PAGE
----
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A superefficient supercomputer and sensors that run on radio waves are just some of the latest energy-friendly technologies coming out of Japan.

The government-backed Riken research center in Wako, Saitama Prefecture, is home to Shoubu, a supercomputer recently designated by US university researchers as the world’s most energy-efficient.

Shoubu was developed in only one year by 23 engineers at Japanese venture companies Pezy Computing and ExaScaler.

Supercomputers are increasingly used in such areas as weather forecasting and automobile development. But they will not become more widely adopted unless their “energy restrictions” are resolved, according to Pezy President Motoaki Saito.

The K supercomputer, which was jointly developed by Riken and Fujitsu and became the world’s fastest in 2011, consumes as much electricity as 30,000 households.

Shoubu’s processing capacity is one-fifth that of the K’s, but its energy consumption is one-two hundred and fiftieth.

This efficiency comes from advanced cooling technology and the unique circuit structure used for Shoubu’s central processing unit. Its numerous cables are housed in five fluid-filled boxes, each about the size of a washing machine.

The developers aim to devise a palm-size supercomputer that is faster and more energy-efficient than Shoubu within a decade.

Adam Smith, known as the father of economics, once noted that land restrictions hamper economic development. Just as pressing for today’s more affluent world, however, is the problem of energy restrictions.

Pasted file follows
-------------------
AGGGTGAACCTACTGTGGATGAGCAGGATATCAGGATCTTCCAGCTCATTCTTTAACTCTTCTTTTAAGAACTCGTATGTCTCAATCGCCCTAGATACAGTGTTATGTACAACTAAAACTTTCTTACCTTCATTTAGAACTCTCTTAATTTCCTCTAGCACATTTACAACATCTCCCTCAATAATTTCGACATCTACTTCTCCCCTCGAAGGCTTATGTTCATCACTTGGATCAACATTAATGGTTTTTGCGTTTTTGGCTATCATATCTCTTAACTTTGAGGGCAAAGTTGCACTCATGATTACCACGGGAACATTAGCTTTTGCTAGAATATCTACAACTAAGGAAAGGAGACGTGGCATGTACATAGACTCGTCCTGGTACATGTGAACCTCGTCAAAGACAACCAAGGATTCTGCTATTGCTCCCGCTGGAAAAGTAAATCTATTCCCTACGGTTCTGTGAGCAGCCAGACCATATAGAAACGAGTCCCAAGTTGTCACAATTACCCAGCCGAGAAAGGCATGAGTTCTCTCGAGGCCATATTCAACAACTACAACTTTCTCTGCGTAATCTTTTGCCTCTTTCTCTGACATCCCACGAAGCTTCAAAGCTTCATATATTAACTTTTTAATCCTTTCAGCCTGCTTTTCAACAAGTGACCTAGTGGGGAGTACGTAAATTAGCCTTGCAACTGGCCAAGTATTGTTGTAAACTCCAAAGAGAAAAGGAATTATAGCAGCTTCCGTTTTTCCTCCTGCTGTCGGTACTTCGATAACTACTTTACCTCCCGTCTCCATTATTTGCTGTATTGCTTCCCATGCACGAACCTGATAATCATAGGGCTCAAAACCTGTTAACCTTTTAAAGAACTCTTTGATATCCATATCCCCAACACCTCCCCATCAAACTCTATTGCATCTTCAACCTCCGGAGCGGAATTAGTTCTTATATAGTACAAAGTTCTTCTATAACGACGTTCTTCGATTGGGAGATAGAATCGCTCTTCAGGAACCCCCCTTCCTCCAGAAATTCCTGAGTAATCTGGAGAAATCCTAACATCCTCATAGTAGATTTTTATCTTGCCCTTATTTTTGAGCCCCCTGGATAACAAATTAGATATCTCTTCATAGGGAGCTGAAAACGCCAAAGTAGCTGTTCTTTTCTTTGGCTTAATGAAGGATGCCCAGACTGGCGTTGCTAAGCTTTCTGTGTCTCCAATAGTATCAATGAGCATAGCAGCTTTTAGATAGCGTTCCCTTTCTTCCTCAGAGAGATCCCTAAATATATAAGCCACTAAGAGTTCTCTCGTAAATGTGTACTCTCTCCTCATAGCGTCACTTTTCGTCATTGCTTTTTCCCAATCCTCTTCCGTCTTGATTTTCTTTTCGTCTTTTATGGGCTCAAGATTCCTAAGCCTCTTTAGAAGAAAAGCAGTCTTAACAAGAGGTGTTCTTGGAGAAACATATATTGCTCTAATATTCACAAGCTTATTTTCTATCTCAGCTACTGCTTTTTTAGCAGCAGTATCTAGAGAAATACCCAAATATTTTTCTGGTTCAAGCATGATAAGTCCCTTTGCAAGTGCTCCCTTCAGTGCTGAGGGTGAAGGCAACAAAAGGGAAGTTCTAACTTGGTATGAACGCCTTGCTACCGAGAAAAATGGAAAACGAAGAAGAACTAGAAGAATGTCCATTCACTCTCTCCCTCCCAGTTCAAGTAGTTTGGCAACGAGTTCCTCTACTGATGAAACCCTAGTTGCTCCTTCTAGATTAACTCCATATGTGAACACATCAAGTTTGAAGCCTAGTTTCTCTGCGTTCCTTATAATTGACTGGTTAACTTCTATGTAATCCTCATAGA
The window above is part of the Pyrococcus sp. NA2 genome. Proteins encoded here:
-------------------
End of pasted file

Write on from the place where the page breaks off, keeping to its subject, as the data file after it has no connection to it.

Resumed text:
Energy consumption has soared 240% over the past 50 years, and more than 1 billion people are expected to join the ranks of middle-income earners, meaning they will be able to purchase cars, air conditioners, and other energy-hungry amenities.

One of the most urgent questions the world is facing is how to deal with this swelling demand for energy.

In Australia, which leads the world in terms of household solar power use, Panasonic has begun a joint experiment with a local power retailer to send surplus electricity generated during the day to grids for use at night.

The amount of power generated from natural energy sources, such as sunlight and wind, varies greatly depending on weather conditions.

Connecting electricity from unstable sources to grids is a technological challenge.

The experiment by Panasonic is aimed at establishing the technology and know-how for the efficient, community-wide use of solar power using “smart” storage batteries installed in homes.

Yoshihiro Kawahara, an associate professor at the University of Tokyo’s graduate school of information science and technology, in 2011 succeeded in operating a sensor using a tiny amount of electricity collected from radio waves transmitted via the Tokyo Tower telecommunications tower.


In January, Kawahara established a venture business called SenSprout to commercially produce sensors powered by this unexpected energy source.

Initially, the company plans to offer sensors to measure the amount of water in soil. Collected data will be sent wirelessly to a computer for analysis to help water land and crops more efficiently.

“We would like to sell our sensors in the U.S., India and other countries struggling to secure water for agriculture,” Kawahara said.

Nobuyuki Mizukawa, head of a nonprofit advisory for wooden homes in Yamaguchi Prefecture, has developed a heat-insulating material that is several dozen times more heat-retaining than conventional products.

The material is made by crushing cedar and bamboo and processing it into a cotton-like material. This material helps maintain room temperatures after heaters are turned off, thereby reducing the use of energy in the winter.

With forests accounting for more than 70 percent of the land in Yamaguchi, the prefectural government hopes the new material will help revitalize local industry.

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